Professor Nelishia Pillay, Head of the Computer Science Department at UP, tells Tukkievaria about her predilection for artificial intelligence and why passion – rather than perfectionism – is a recipe for success.
As Head of the Computer Science Department at UP, Professor Nelishia Pillay has found that trying to be perfect is a problem that many students experience. She chats about her own experience of this, how she came to be interested in artificial intelligence, and what’s on her mind this Women’s Month.
TV: Tell us about yourself and educational qualifications.
NP: I hold a PhD in Computer Science in the area of artificial intelligence. At school I loved problem-solving and mathematics. I was in Grade 10 when I first read about Computer Science in my dad’s business magazines. That’s when I decided that, rather than being a Mathematics teacher, which was my choice at the time, I wanted a career in Computer Science. My dad supported this by obtaining more reading material for me on the subject. One of the reasons I chose to major in Computer Science is because artificial intelligence intrigued me. When I did artificial intelligence in the third year of my undergraduate degree, I was disappointed by its achievements, or lack thereof, at that stage. I then pursued an honour’s in Applied Mathematics, which I had enjoyed the most in third year.
After that, I completed my master’s degree in Computer Science, then my PhD in Artificial Intelligence. It was during my doctoral studies that I decided to continue working in this area. At that time artificial intelligence was thought of as something academic, and there was not much interest from colleagues and friends when I rambled on about it. It is extremely exciting to see what I feel so passionate about receiving such prominence and making a positive impact on the quality of everyday life worldwide.
TV: What does your role at UP entail, and what keeps you motivated?
NP: I am Head of the Department of Computer Science, am Multichoice Joint Chair in Machine Learning and interim SARChI Chair in Artificial Intelligence.
The work I do as Multichoice Joint Chair and SARChI Chair is what motivates me most in my career. This gives me a platform to impart my knowledge of artificial intelligence to researchers, postgraduate students and postdoctoral researchers. Based on a presentation that I gave to students on artificial intelligence arranged by Career Services, the Artificial Intelligence Student Society (AISS) was established at UP with the mandate of facilitating artificial intelligence literacy. Both these Chairs give me the opportunity to work with industry as well as various departments at UP to use artificial intelligence to find solutions to real-world problems.
TV: What are your aspirations at UP and for your life in general?
NP: To be the best that I can be at what I do, and to achieve international competitiveness personally and for the department.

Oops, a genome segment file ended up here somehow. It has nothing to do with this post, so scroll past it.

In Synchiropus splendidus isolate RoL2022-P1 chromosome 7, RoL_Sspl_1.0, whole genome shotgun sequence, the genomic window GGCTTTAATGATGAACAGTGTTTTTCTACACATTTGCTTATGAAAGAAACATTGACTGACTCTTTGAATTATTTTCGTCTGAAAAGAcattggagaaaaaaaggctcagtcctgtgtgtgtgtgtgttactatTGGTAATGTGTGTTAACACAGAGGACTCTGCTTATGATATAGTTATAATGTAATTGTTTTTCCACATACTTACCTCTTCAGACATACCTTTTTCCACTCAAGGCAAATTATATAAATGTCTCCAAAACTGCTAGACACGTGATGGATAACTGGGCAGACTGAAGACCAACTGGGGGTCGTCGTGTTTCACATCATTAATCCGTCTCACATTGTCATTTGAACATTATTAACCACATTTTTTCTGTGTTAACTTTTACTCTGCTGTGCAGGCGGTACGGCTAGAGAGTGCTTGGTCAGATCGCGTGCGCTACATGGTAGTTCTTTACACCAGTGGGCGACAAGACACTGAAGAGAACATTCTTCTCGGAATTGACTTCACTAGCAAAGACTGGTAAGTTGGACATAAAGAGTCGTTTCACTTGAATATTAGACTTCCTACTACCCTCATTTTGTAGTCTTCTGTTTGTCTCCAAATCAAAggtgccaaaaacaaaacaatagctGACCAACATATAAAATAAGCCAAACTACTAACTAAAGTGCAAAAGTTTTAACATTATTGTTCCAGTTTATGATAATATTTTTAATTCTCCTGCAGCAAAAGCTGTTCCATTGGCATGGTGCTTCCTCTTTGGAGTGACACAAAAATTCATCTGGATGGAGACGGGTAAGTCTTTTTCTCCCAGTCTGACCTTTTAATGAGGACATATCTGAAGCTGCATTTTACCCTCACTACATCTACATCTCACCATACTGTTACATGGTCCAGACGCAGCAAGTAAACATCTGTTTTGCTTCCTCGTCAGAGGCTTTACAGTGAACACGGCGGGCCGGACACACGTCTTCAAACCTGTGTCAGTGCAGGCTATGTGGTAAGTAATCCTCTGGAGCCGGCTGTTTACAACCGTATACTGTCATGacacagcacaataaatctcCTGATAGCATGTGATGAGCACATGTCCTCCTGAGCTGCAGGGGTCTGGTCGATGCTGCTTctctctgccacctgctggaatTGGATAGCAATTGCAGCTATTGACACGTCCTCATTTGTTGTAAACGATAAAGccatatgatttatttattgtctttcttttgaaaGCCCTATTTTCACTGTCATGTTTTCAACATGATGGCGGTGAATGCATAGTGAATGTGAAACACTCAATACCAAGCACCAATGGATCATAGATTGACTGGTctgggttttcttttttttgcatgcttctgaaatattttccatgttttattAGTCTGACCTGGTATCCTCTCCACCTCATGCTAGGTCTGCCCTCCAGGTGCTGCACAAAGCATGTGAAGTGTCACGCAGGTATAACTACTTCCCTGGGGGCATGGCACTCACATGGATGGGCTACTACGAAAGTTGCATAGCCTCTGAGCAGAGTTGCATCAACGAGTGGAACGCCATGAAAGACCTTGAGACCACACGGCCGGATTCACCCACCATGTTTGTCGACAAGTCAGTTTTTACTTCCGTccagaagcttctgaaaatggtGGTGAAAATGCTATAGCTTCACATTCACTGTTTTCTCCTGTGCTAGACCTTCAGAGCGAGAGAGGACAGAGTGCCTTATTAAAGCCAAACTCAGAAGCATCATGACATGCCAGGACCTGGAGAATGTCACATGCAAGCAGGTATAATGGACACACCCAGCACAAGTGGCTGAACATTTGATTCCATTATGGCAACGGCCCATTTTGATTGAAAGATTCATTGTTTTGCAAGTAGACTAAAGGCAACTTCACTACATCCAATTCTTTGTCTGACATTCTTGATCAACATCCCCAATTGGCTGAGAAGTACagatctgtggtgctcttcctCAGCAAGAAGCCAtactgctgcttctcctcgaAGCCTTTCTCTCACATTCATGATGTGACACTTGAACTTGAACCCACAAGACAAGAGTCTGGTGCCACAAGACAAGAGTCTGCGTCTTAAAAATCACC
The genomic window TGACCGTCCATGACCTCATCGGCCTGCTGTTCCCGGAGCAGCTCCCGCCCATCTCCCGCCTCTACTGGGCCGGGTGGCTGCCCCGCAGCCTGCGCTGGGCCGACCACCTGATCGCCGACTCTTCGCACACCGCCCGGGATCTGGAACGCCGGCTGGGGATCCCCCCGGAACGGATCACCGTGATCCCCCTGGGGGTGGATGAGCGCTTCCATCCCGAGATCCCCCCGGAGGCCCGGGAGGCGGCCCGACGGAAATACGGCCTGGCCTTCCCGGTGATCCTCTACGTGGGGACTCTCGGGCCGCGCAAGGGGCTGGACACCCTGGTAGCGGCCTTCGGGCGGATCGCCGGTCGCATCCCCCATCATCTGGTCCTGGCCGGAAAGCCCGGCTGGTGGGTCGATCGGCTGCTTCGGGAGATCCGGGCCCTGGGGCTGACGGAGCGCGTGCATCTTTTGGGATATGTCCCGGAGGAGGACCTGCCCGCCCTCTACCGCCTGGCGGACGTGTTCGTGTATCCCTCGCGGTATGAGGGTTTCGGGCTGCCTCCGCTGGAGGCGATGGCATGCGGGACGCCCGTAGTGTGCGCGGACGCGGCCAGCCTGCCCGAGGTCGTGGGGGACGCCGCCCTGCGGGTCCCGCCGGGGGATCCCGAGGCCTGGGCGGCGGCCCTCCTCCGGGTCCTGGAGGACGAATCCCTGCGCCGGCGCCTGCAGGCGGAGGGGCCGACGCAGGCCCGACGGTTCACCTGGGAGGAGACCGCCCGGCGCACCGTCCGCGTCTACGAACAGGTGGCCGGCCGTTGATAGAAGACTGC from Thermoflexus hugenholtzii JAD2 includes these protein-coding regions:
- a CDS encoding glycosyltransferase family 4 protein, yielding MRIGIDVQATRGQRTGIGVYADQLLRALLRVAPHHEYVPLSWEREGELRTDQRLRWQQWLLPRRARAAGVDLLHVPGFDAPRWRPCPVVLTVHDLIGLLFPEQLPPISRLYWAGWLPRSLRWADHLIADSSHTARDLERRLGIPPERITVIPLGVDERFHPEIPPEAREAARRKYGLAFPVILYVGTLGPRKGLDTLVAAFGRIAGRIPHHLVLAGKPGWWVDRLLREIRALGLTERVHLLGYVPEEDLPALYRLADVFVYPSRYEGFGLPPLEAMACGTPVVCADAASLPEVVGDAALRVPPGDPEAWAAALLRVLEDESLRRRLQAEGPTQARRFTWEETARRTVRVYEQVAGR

TV: What are some of the challenges of your job?
NP: I have several interests in administration, teaching and research. As a result, I am involved in various projects, which makes time management challenging at times.
TV: What do you consider as a highlight in your career?
NP: The first would be being awarded my PhD in Computer Science in an area I am passionate about. The second is my appointment as a Professor – this is the pinnacle of my career.
TV: What were the biggest obstacles you had to overcome?
NP: I would say a lack of self-confidence as a student and in the early stages of my career. My role model is my dad because of his perseverance and ability to achieve even in the face of adversity. I believe the lack of confidence can be attributed to trying to be a perfectionist and feeling that whatever I did was not good enough. As Head of a department consulting with students, I have found that this is a very real problem that several students struggle with. In fact, Oxford University has perfectionism workshops to assist students with this very issue. For anyone who would like more information on this, go to https://www.ox.ac.uk/students/welfare/counselling/workshops, or to listen to podcasts on the subject, go to https://www.ox.ac.uk/students/welfare/counselling/self-help/podcasts
TV: What steps do you think should be taken to put an end to gender-based violence (GBV)?
NP: Mechanisms to promote public awareness of GBV need to be put in place. GBV literacy and awareness should also form part of education at school level by incorporating the subject into the Life Skills syllabi. GBV literacy and awareness should feature prominently in life skills and wellness programmes at universities. Also, leaders in society (such as religious leaders) should make constituents aware of this issue and provide mechanisms for support.
TV: What advice would you give to women today?
NP: Sometimes things might feel overwhelming and unattainable. But believe in yourself; believe that you can achieve what you want – and you will. Computer Science is still a male-dominated field; this usually comes down to personal choice, which is influenced by various experiences in life including social media, friends, family and different cultures. Whatever career choices you make, just be sure that you feel passionate about what you doing and look forward to doing it on a daily basis, irrespective of what challenges this might bring.